Boston University School of Law

Health Law Newsletter Fall 2011

Special Features

A look at BU's Health Policy Institute

Reflecting a university-wide priority of encouraging interdisciplinary study, Boston University’s Health Policy Institute is bringing together experts from around the world and faculty from across the university to engage in collaborative research and analysis of health policy. The institute’s mission is to develop and analyze strategic policy options for improving health care. To do this, it focuses on four core areas of interest:

  • Strategies for improving health care quality, access and affordability
  • Cross-national comparisons of health care systems
  • Evaluation of tools for health care informatics and information systems
  • Organizational transformation in health care

“We want to help make everyone aware of the nature of research that’s going on in different departments and schools across the university, to foster collaboration and to increase the research presence of Boston University,” said Dr. Alan Cohen, executive director of the institute and professor of health policy and management in the BU School of Management.

For example, the institute is coordinating a collaboration between BU and the University of Warwick in the United Kingdom, seeking joint funding from external sources for joint research projects and potentially undertaking a faculty and student exchange program.

Over the last two years, BU researchers have been collaborating with their Warwick colleagues in a project to better understand the challenging problems facing the U.S. and U.K. health care systems. In a new effort, they hope to use complexity science theory and social network analysis, among other methods, to explore these issues further. The collaboration involves a broad range of disciplines, including management, medicine, epidemiology, public health, economics, sociology, mathematics, physics and others.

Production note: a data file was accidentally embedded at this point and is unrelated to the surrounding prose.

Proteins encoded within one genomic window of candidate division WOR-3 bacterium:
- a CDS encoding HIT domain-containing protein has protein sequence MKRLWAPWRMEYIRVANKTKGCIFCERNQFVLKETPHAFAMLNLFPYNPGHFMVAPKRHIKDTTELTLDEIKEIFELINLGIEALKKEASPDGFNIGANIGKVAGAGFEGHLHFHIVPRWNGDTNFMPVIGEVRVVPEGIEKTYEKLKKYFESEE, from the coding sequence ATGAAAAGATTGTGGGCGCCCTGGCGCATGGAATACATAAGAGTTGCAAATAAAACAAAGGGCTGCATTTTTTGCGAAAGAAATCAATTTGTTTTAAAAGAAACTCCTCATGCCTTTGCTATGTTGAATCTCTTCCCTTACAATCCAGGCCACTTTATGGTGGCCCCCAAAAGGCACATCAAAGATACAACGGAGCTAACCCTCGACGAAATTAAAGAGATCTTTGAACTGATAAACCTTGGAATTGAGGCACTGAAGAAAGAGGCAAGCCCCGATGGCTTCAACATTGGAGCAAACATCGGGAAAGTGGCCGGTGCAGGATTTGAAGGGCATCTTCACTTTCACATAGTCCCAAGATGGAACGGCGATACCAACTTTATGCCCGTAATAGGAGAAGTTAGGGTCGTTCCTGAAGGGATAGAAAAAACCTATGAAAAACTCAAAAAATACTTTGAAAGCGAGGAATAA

The institute also has relationships with Bocconi University in Milan, Italy, and the University of Otago in Dunedin, New Zealand.

Cohen said the institute can play an important role in enlightening scholars from different disciplines within BU about each other’s work and in enriching their research with each other’s expert perspectives. At least half of BU’s 17 schools are engaged in some form of research into health care, although researchers often work in isolation, unaware of each other’s efforts, he noted.

“Recognizing that so much more can be done to encourage interdisciplinary research, I think we have a responsibility at the university not only to break down silos but also to build bridges among schools and departments,” he said.

The institute draws its fellows from across the university, including from the School of Law.

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